On their second album of amiable alterna-pop, New York trio Nada Surf casually stroll through a thick catalog of various post-grunge styles to suitable, but uninteresting, effect. Producer Fred Maher brings a more rounded, and heftier, wall of sound to Nada Surf's delicately balanced tales of life in the superficial and wishy-washy '90s than Ric Ocasek did on their 1996 debut, High/Low, but it's all ultimately disposable and utterly forgettable. While there are times where The Proximity Effect tries to break out of the limiting corner of the alt-rock universe it's staked for itself (like the power pop rave-up "Why Are You So Mean to Me?"), more often than not it returns to the familiar, and assumingly comforting, haven of angst-free pop. Nothing really wrong with that concept, but it's certainly one that will keep Nada Surf marked and suppressed with hyphenated labels.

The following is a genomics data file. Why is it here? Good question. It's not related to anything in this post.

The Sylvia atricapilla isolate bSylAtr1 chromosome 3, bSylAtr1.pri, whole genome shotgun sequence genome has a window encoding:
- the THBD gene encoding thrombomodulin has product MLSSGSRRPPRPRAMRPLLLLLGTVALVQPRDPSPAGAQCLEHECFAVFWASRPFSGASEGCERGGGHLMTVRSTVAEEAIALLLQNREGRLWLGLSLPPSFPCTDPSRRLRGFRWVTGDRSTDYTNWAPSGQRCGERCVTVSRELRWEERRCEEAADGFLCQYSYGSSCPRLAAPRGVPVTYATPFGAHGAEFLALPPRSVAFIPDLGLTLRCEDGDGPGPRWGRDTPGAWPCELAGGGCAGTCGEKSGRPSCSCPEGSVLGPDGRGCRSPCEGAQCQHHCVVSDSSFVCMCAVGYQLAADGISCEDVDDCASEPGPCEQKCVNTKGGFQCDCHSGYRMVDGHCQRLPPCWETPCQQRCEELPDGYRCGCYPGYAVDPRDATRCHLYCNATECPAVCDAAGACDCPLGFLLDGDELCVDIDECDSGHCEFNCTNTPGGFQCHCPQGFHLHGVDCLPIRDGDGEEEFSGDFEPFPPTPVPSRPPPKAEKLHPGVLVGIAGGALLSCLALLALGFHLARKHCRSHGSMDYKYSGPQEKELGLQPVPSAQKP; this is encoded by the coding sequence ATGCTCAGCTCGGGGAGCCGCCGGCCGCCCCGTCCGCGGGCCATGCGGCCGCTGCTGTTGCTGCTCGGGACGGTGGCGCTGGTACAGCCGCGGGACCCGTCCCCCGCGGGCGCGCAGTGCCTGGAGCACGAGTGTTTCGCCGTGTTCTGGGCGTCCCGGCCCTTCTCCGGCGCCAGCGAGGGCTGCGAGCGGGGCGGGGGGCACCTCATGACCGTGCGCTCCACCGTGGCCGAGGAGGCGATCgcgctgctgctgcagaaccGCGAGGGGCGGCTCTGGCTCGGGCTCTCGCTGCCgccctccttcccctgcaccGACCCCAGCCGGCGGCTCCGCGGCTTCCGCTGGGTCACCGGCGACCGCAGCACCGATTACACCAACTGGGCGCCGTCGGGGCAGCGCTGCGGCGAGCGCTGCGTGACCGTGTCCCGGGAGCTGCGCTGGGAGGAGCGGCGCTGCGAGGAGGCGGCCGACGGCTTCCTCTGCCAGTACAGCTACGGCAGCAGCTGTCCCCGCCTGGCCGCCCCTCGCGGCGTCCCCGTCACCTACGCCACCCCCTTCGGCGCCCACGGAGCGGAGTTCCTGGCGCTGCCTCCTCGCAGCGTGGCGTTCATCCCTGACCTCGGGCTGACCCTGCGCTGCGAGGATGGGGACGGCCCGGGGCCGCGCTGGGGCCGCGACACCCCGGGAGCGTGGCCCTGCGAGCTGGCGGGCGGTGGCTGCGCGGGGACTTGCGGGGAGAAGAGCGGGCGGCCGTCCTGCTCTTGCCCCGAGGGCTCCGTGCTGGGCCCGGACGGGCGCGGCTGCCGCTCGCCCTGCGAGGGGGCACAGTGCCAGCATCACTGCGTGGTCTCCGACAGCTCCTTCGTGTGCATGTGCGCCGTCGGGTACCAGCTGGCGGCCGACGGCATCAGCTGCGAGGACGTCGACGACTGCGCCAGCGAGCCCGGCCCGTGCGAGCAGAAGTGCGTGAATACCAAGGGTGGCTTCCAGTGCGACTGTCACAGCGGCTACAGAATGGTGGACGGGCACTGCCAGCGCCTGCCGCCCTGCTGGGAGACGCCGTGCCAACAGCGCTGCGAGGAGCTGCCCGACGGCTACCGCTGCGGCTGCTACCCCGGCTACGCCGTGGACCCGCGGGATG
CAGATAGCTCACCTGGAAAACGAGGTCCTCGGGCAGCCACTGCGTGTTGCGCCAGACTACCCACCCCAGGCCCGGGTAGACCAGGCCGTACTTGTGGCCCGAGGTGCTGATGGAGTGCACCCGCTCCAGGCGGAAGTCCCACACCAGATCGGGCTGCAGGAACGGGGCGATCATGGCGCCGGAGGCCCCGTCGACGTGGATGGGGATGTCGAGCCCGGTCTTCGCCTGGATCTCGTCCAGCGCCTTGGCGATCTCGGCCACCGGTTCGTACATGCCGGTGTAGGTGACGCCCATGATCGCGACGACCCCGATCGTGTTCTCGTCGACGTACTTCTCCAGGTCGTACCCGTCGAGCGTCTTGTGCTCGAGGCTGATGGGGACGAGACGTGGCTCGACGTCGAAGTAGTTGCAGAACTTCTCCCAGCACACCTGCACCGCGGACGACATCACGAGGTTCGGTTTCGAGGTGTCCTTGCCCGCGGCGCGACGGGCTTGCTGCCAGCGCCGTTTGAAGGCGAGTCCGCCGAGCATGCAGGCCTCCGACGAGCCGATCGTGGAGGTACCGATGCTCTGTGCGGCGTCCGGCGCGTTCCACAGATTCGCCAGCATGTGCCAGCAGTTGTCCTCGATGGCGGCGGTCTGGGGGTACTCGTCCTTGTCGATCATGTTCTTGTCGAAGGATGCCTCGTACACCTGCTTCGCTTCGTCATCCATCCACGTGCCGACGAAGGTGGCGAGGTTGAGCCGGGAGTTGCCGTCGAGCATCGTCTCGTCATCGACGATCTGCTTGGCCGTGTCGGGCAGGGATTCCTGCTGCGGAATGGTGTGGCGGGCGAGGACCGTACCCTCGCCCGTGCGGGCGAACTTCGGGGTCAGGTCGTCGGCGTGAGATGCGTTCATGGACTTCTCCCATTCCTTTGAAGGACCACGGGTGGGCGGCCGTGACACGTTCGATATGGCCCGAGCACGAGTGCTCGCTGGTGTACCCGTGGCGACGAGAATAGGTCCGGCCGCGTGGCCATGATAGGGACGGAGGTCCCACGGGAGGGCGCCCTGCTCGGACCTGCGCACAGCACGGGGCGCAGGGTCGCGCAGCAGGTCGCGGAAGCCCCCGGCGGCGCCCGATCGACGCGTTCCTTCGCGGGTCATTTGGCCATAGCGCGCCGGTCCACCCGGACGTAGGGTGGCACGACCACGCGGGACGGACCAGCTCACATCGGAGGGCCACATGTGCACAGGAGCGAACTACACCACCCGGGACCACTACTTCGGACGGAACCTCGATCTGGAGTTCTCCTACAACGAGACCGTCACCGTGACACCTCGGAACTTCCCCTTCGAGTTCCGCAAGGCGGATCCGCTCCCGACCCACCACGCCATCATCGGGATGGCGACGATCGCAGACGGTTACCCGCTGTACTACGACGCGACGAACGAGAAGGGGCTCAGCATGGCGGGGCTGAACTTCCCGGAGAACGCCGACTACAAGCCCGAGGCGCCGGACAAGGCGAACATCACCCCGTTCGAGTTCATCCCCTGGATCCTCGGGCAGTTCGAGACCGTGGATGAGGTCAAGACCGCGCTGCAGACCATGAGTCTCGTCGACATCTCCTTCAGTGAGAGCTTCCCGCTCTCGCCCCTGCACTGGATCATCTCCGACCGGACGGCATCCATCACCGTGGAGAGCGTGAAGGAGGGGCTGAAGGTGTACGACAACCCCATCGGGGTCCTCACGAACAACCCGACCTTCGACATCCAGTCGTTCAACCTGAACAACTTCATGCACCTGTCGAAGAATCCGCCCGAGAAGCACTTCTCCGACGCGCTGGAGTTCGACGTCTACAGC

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AllMusic Review by Michael Gallucci